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Question: What can you conclude about a tempered distribution $G\ \in\ S'(R^n)$ that is concentrated in some k-dimensional manifold $M\ \subset\ R^n$ (for k < n)? More specifically, is there a result analogous to the following n=1 result?

$n=1$ result (hope I remember it correctly):

Let $\ S(R)\ $ be the set of Schwartz functions ($C^\infty$ functions $f:\ R\ \to\ C\ $ s.t. $\ f^{(n)}$ goes to 0 at infinity faster than any inverse power of x (for n=0, 1, ...)). Let $\ S'(R)\ $ be the set of tempered distributions. $G\ \in\ S'(R)$ is said to be concentrated in a set $A\ \subset\ R\ $ iff $\forall\ \phi\ \in\ S(R)$ that vanishes on some open set $B\ \supset\ A\ $, $G(\phi)\ =\ 0$.

Suppose $\ G\ $ is concentrated in {$\ x\ $}, for some $x\ \in\ R$. Then $\exists\ c_0,\ ...\ c_L\ \in\ C\ $ s.t. $\ G\ $ = $\sum_{j=0}^L\ c_j\ \delta_x^{(j)}$.

[where $\delta_x^{(j)}\ (\phi)\ \equiv\ (-1)^j\ \phi^{(j)}(x)\ $]

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That's a wrong definition of "concentrated". For example, you would like $\delta'$ to be concentrated on $\{0\}$, but there are functions (e.g. $\phi(x) = x \exp(-x^2)$) with $\phi(0) = 0$ but $\delta'(\phi) = \phi'(0) \ne 0$. –  Robert Israel Mar 23 '11 at 22:22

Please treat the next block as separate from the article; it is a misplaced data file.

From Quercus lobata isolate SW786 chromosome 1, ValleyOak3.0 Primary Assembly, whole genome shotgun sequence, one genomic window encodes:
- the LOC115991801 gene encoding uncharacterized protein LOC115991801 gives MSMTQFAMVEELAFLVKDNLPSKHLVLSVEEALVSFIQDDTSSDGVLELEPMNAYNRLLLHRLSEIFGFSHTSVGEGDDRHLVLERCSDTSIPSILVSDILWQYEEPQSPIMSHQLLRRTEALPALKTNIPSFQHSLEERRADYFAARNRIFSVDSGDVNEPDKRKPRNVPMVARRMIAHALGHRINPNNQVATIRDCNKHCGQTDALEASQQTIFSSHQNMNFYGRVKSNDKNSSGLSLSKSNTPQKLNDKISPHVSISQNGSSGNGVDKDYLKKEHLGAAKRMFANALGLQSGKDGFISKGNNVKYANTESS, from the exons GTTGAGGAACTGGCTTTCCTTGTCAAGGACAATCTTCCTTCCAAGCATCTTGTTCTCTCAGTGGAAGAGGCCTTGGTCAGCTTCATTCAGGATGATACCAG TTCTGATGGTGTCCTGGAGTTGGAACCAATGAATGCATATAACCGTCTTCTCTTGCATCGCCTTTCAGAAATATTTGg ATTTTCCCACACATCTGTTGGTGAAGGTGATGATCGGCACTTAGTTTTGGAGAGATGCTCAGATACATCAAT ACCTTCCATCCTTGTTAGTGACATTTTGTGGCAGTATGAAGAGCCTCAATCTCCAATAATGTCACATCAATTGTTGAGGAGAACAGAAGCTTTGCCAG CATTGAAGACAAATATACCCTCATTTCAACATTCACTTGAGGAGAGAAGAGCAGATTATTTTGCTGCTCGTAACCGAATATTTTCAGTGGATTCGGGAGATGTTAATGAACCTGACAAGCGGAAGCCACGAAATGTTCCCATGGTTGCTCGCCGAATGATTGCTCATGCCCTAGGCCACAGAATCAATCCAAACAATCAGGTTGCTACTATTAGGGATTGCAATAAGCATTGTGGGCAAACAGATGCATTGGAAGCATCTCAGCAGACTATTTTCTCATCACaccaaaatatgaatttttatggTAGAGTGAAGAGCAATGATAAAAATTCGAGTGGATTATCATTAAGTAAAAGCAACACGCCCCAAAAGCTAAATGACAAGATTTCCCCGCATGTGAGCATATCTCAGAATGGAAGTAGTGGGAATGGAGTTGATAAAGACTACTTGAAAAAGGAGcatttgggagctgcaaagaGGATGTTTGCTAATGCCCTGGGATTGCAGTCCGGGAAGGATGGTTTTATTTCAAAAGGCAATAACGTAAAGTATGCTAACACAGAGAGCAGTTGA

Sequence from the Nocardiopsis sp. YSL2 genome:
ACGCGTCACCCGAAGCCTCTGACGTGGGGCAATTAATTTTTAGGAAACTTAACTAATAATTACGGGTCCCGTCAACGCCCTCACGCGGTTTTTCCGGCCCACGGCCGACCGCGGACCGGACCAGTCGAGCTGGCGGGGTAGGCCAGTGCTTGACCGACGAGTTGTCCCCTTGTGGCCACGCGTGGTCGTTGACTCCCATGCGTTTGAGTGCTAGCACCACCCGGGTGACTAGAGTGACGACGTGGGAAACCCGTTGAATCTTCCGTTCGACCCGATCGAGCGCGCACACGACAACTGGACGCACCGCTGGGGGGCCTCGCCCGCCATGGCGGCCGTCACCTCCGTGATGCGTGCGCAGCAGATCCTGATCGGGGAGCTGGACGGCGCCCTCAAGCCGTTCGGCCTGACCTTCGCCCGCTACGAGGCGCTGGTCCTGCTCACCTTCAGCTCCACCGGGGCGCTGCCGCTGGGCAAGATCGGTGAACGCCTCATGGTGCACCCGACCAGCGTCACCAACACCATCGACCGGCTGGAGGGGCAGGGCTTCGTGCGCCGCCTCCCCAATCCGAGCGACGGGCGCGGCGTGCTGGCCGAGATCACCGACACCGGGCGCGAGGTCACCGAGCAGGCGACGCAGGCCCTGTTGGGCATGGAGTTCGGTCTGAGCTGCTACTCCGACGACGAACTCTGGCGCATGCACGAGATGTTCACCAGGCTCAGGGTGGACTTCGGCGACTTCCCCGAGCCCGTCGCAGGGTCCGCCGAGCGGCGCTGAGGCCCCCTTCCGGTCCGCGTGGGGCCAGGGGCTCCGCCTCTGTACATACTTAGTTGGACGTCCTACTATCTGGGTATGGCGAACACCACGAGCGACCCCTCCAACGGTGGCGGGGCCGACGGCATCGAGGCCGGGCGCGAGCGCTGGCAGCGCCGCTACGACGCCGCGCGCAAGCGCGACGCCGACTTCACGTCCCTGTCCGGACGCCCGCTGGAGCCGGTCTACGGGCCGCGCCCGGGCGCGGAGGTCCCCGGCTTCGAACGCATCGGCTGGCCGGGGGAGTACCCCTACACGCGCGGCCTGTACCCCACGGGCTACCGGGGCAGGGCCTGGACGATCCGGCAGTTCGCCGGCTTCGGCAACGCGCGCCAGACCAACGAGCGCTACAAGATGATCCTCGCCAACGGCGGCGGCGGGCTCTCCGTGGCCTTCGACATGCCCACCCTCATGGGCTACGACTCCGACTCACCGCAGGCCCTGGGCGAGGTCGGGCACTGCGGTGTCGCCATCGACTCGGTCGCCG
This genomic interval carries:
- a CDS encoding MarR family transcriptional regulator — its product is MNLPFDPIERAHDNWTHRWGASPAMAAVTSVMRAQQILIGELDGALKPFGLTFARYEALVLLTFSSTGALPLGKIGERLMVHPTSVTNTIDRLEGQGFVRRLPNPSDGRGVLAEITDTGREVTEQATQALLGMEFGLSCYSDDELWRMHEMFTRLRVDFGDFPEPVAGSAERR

Instead, you want to say that $\phi$ is supported in $R \backslash A$, i.e. it is 0 on a neighbourhood of $A$. –  Robert Israel Mar 23 '11 at 22:33

1 Answer 1

Yes, at least locally, every distribution (temperedness becomes irrelevant if we are talking about local things) supported on a submanifold is (locally) a finite linear combination $f\rightarrow \sum_i u_i(\nu_i f)$ of distributions $u_i$ supported on the submanifold applied to (iterated) normal derivatives $\nu_i$ of a test function $f$. The proof is not so different from the proof in case the submanifold is a point... A sample argument is here .

Edit: Yes, as in Mariano S.-A.'s comment, by this is meant that the local pieces can then be glued back together by a (smooth) partition of unity. Then the temperedness would/could come into play, constraining the orders of the local pieces. But to address that precisely would certainly require further details about the imbedding of the submanifold, since temperedness on the ambient space, meaning relative to a metric, can obviously have a range of translations to the submanifold. Spiral imbeddings of $\mathbb R^1$ in $\mathbb R^2$ already illustrate how the metrics can be disparate. I don't know anything clear and systematic to say except the caution about this.

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Why only locally? One can use a partition of unity to glue, no? –  Mariano Suárez-Alvarez Jul 24 '11 at 0:23

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